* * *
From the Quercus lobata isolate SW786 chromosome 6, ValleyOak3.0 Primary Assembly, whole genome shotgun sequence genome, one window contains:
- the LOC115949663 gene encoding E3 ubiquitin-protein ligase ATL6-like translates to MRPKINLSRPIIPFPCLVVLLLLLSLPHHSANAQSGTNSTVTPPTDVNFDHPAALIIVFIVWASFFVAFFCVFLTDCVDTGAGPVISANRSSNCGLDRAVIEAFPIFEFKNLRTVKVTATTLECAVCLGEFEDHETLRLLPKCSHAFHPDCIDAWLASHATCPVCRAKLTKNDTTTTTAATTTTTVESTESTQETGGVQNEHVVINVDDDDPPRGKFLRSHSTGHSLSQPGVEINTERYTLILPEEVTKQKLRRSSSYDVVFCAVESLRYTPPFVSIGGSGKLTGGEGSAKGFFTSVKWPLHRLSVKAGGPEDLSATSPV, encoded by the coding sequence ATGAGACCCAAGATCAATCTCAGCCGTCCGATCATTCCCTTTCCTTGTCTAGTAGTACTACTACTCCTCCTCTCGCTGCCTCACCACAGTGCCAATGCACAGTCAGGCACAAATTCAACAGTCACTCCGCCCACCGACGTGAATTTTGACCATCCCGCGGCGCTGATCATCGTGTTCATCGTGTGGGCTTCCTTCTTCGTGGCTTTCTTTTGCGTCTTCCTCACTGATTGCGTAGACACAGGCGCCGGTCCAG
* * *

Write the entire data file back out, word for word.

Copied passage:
From the Quercus lobata isolate SW786 chromosome 6, ValleyOak3.0 Primary Assembly, whole genome shotgun sequence genome, one window contains:
- the LOC115949663 gene encoding E3 ubiquitin-protein ligase ATL6-like translates to MRPKINLSRPIIPFPCLVVLLLLLSLPHHSANAQSGTNSTVTPPTDVNFDHPAALIIVFIVWASFFVAFFCVFLTDCVDTGAGPVISANRSSNCGLDRAVIEAFPIFEFKNLRTVKVTATTLECAVCLGEFEDHETLRLLPKCSHAFHPDCIDAWLASHATCPVCRAKLTKNDTTTTTAATTTTTVESTESTQETGGVQNEHVVINVDDDDPPRGKFLRSHSTGHSLSQPGVEINTERYTLILPEEVTKQKLRRSSSYDVVFCAVESLRYTPPFVSIGGSGKLTGGEGSAKGFFTSVKWPLHRLSVKAGGPEDLSATSPV, encoded by the coding sequence ATGAGACCCAAGATCAATCTCAGCCGTCCGATCATTCCCTTTCCTTGTCTAGTAGTACTACTACTCCTCCTCTCGCTGCCTCACCACAGTGCCAATGCACAGTCAGGCACAAATTCAACAGTCACTCCGCCCACCGACGTGAATTTTGACCATCCCGCGGCGCTGATCATCGTGTTCATCGTGTGGGCTTCCTTCTTCGTGGCTTTCTTTTGCGTCTTCCTCACTGATTGCGTAGACACAGGCGCCGGTCCAG